Data, in short, can be used to form patterns, predict behavior, influence decisions, deliver better governance, rig elections, discriminate against people and pretty much everything else.
No wonder data protection laws are complex.
The four pillars of data collection and processing that impact data protection laws
The way data is collected and processed is complex and distributed. Here are the four pillars to data collection and processing.
Robotics and automation:
Collecting data from every source available is at least partly handled by robots. Collating data from diverse locations like websites and point of sale present a degree of complexity that only automation can handle. Human efforts in collecting and tabulating the data would be both inadequate and extremely slow.
Data protection laws in India, if they wish to be effective, will have to first closely examine the way data is collected.
Internet of Things (IoT):
IoT is today no longer a fad. For instance, Vodafone, one of India’s leading cellular services provider is betting heavily on IoT.
As more and devices get connected through IoT, data collection becomes more comprehensive. Earlier, data was supplied only by your cellphone, today your TV, your refrigerator and possibly even your bread toaster can share data about you – as long as they are IoT enabled.
While robotics present the capacity to collect data, increasing IoT provides the multiple devices from which data can be harvested.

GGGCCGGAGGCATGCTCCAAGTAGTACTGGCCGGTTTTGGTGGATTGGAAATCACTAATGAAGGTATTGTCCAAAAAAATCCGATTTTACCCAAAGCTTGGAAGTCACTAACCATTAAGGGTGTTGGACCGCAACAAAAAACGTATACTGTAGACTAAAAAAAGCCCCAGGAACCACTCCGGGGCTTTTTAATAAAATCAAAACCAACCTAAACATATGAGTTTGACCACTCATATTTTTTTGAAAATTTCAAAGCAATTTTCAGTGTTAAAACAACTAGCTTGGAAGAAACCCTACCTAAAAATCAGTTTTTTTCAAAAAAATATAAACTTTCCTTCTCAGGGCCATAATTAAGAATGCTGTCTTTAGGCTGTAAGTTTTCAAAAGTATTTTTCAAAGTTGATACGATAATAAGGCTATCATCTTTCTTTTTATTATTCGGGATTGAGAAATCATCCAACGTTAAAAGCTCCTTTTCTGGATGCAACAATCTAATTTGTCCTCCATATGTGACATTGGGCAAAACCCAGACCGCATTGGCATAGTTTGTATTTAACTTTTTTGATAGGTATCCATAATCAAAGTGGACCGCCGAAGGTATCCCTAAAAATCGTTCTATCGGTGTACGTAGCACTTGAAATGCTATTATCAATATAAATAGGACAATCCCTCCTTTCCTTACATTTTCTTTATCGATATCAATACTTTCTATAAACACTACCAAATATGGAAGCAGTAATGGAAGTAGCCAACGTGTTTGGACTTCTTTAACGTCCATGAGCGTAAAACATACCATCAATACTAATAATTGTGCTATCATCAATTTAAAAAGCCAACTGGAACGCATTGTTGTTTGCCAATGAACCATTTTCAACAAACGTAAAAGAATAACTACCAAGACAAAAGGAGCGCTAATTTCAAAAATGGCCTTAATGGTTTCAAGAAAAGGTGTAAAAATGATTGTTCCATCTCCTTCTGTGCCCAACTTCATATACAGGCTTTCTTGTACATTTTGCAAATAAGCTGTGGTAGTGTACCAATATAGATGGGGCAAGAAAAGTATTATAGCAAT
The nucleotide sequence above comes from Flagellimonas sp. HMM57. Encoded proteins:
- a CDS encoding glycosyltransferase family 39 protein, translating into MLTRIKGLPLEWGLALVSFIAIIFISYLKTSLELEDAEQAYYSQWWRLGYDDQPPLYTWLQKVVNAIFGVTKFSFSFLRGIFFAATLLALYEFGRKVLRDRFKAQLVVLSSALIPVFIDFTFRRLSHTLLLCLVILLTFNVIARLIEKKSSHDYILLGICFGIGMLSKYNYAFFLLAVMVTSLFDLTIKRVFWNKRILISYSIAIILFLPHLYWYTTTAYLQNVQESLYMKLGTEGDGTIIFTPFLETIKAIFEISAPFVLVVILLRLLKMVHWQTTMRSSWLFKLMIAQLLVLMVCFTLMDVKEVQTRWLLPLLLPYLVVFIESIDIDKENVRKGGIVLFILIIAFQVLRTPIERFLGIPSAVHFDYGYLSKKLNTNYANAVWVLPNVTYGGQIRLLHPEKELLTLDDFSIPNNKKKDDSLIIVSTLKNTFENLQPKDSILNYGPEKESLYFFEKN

This robocall company fined heavily.
Any discussion of data protection laws in India, or anywhere else, is pretty much meaningless without referencing Big Data. The rapid rise in storage and processing capacity of computers over the past two decades has made Big Data possible.
Three ‘V’ are associated with Big Data:
- Volume: Big Data handles enormous, practically unimaginably large amount of data.
- Velocity: The speed with which new data gets added cannot be handled by anything other than the gargantuan Big Data system.
- Variety: There’s so many types of data that anything else simply cannot handle the mind-boggling variety of data coming in.
Artificial Intelligence (AI) has the capacity to establish correlations, discover patterns and make predictions of likely future behavior of data subjects. AI is becoming eerily accurate.
Any predictive system, no matter how advanced, is only as good as the quality of data it had been fed with. The accuracy of the predictions that AI can churn out largely depends upon a fourth ‘V’ for Big Data: Veracity.
AI is growing increasingly capable of analyzing nearly endless data. And that’s where the one of the biggest challenge to data protection laws in India lies. Because AI uses multiple, almost countless, sources as its data points, detecting breach or non-compliance – or even ethical issues – will be one a big headache.
All the data so collected and processed can be made available to the public and private sector, subject to the extant rules.
And here’s the infographic.
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Also watch out for our next post “History of Data Protection Laws”.